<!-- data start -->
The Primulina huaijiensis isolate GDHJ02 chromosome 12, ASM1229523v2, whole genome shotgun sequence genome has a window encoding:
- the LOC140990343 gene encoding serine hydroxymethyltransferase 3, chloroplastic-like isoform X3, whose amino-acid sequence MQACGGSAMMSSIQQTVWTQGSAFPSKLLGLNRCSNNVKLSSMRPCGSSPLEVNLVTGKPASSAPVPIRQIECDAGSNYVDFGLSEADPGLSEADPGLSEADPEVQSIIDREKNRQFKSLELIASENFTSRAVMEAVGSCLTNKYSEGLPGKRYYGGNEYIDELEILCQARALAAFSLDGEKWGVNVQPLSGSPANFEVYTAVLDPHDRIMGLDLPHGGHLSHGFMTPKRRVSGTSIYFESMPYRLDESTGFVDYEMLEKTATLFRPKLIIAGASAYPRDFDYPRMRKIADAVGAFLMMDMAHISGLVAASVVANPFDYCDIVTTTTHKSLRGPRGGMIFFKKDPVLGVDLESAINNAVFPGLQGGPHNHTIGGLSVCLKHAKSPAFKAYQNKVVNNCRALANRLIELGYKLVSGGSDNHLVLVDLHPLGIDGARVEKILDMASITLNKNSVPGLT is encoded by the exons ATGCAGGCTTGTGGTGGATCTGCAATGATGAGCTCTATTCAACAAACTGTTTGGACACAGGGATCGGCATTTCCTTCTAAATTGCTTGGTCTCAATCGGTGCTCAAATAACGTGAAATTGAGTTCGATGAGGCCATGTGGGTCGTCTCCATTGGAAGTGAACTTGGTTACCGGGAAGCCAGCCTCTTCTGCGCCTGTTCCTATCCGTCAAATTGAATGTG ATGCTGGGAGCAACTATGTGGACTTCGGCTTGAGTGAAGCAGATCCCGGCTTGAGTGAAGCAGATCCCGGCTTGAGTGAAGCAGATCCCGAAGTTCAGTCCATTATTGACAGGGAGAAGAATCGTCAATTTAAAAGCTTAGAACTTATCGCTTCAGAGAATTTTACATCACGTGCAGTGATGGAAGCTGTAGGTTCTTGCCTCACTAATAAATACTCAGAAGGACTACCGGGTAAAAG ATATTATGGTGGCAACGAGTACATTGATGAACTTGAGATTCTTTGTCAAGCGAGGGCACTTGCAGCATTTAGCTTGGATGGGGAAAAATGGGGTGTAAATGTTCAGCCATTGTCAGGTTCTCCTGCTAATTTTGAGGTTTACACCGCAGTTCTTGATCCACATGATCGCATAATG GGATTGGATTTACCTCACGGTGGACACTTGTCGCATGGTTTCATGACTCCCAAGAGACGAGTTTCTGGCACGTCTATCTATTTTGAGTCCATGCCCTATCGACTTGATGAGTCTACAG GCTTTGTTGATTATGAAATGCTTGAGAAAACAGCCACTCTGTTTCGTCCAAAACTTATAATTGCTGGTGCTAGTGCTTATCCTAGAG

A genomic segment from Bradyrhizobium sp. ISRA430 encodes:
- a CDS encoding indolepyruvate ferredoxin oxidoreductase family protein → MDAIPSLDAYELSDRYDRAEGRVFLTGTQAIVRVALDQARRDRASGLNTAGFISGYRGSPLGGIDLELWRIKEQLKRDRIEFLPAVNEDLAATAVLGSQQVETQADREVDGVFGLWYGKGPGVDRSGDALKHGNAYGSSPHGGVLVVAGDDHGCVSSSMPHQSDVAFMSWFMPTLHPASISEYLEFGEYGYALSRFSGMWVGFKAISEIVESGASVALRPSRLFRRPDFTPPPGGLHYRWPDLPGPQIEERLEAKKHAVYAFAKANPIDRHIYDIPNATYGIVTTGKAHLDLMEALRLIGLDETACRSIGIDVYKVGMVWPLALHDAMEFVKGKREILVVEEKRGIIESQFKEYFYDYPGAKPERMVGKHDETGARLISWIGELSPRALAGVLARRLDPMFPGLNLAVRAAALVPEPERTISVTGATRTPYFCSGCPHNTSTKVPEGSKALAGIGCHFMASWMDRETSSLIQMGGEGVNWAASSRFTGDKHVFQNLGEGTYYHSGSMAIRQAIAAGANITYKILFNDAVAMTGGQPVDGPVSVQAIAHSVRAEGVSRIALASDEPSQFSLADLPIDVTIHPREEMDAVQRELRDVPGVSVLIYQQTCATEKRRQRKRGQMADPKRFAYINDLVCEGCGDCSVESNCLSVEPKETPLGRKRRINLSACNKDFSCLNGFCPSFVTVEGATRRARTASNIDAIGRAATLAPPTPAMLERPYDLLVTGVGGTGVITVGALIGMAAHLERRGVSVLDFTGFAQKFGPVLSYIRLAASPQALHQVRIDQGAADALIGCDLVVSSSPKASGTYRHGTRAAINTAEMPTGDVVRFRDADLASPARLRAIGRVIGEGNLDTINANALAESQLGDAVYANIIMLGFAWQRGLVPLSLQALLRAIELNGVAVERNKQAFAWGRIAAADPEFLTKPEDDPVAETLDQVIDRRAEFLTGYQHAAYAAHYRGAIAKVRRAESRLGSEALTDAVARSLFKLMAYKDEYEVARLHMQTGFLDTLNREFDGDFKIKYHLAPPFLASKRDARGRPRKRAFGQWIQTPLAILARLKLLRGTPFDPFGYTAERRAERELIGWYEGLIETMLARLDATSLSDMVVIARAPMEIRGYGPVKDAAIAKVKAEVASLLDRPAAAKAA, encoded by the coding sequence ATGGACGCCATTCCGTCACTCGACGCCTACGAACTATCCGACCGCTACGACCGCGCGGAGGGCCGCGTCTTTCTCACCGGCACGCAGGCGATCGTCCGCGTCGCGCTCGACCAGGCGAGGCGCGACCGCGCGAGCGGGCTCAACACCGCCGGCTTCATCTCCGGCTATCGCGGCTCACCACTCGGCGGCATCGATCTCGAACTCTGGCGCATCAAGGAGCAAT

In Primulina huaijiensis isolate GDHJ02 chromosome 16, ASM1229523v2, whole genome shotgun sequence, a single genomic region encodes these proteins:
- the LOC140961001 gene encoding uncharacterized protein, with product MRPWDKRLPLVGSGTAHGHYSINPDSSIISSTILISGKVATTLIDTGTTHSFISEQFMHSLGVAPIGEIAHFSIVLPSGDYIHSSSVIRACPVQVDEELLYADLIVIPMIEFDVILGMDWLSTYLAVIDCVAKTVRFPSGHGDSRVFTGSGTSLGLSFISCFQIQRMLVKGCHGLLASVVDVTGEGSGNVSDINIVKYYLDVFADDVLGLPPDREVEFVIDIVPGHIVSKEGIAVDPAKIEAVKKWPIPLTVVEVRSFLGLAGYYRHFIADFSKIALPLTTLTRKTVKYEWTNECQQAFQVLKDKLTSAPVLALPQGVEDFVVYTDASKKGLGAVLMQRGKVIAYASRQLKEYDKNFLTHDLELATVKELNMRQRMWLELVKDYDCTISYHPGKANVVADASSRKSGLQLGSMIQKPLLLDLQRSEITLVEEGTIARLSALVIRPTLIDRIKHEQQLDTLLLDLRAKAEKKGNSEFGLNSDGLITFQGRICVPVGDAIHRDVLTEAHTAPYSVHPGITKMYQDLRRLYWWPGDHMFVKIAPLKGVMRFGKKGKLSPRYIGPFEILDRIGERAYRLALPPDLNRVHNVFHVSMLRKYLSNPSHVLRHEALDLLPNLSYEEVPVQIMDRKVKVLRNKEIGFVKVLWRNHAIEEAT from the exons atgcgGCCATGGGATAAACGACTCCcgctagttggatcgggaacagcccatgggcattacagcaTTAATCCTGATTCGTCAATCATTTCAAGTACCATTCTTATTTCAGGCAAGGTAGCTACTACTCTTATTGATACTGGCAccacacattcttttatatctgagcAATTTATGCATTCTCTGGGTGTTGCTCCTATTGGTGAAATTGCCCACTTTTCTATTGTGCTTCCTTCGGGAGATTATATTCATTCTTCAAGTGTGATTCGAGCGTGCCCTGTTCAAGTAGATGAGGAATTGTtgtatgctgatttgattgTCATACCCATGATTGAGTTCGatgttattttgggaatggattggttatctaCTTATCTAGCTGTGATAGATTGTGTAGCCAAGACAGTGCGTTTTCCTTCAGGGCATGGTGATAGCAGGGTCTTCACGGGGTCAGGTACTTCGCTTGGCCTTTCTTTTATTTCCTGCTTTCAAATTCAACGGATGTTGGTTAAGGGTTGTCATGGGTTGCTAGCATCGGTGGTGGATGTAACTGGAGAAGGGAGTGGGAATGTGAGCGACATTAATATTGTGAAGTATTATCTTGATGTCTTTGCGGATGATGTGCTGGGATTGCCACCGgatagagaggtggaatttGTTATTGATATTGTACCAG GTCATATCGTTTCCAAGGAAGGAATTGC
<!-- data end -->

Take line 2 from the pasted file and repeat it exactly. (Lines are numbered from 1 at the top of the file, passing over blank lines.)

- the LOC140990343 gene encoding serine hydroxymethyltransferase 3, chloroplastic-like isoform X3, whose amino-acid sequence MQACGGSAMMSSIQQTVWTQGSAFPSKLLGLNRCSNNVKLSSMRPCGSSPLEVNLVTGKPASSAPVPIRQIECDAGSNYVDFGLSEADPGLSEADPGLSEADPEVQSIIDREKNRQFKSLELIASENFTSRAVMEAVGSCLTNKYSEGLPGKRYYGGNEYIDELEILCQARALAAFSLDGEKWGVNVQPLSGSPANFEVYTAVLDPHDRIMGLDLPHGGHLSHGFMTPKRRVSGTSIYFESMPYRLDESTGFVDYEMLEKTATLFRPKLIIAGASAYPRDFDYPRMRKIADAVGAFLMMDMAHISGLVAASVVANPFDYCDIVTTTTHKSLRGPRGGMIFFKKDPVLGVDLESAINNAVFPGLQGGPHNHTIGGLSVCLKHAKSPAFKAYQNKVVNNCRALANRLIELGYKLVSGGSDNHLVLVDLHPLGIDGARVEKILDMASITLNKNSVPGLT is encoded by the exons ATGCAGGCTTGTGGTGGATCTGCAATGATGAGCTCTATTCAACAAACTGTTTGGACACAGGGATCGGCATTTCCTTCTAAATTGCTTGGTCTCAATCGGTGCTCAAATAACGTGAAATTGAGTTCGATGAGGCCATGTGGGTCGTCTCCATTGGAAGTGAACTTGGTTACCGGGAAGCCAGCCTCTTCTGCGCCTGTTCCTATCCGTCAAATTGAATGTG ATGCTGGGAGCAACTATGTGGACTTCGGCTTGAGTGAAGCAGATCCCGGCTTGAGTGAAGCAGATCCCGGCTTGAGTGAAGCAGATCCCGAAGTTCAGTCCATTATTGACAGGGAGAAGAATCGTCAATTTAAAAGCTTAGAACTTATCGCTTCAGAGAATTTTACATCACGTGCAGTGATGGAAGCTGTAGGTTCTTGCCTCACTAATAAATACTCAGAAGGACTACCGGGTAAAAG ATATTATGGTGGCAACGAGTACATTGATGAACTTGAGATTCTTTGTCAAGCGAGGGCACTTGCAGCATTTAGCTTGGATGGGGAAAAATGGGGTGTAAATGTTCAGCCATTGTCAGGTTCTCCTGCTAATTTTGAGGTTTACACCGCAGTTCTTGATCCACATGATCGCATAATG GGATTGGATTTACCTCACGGTGGACACTTGTCGCATGGTTTCATGACTCCCAAGAGACGAGTTTCTGGCACGTCTATCTATTTTGAGTCCATGCCCTATCGACTTGATGAGTCTACAG GCTTTGTTGATTATGAAATGCTTGAGAAAACAGCCACTCTGTTTCGTCCAAAACTTATAATTGCTGGTGCTAGTGCTTATCCTAGAG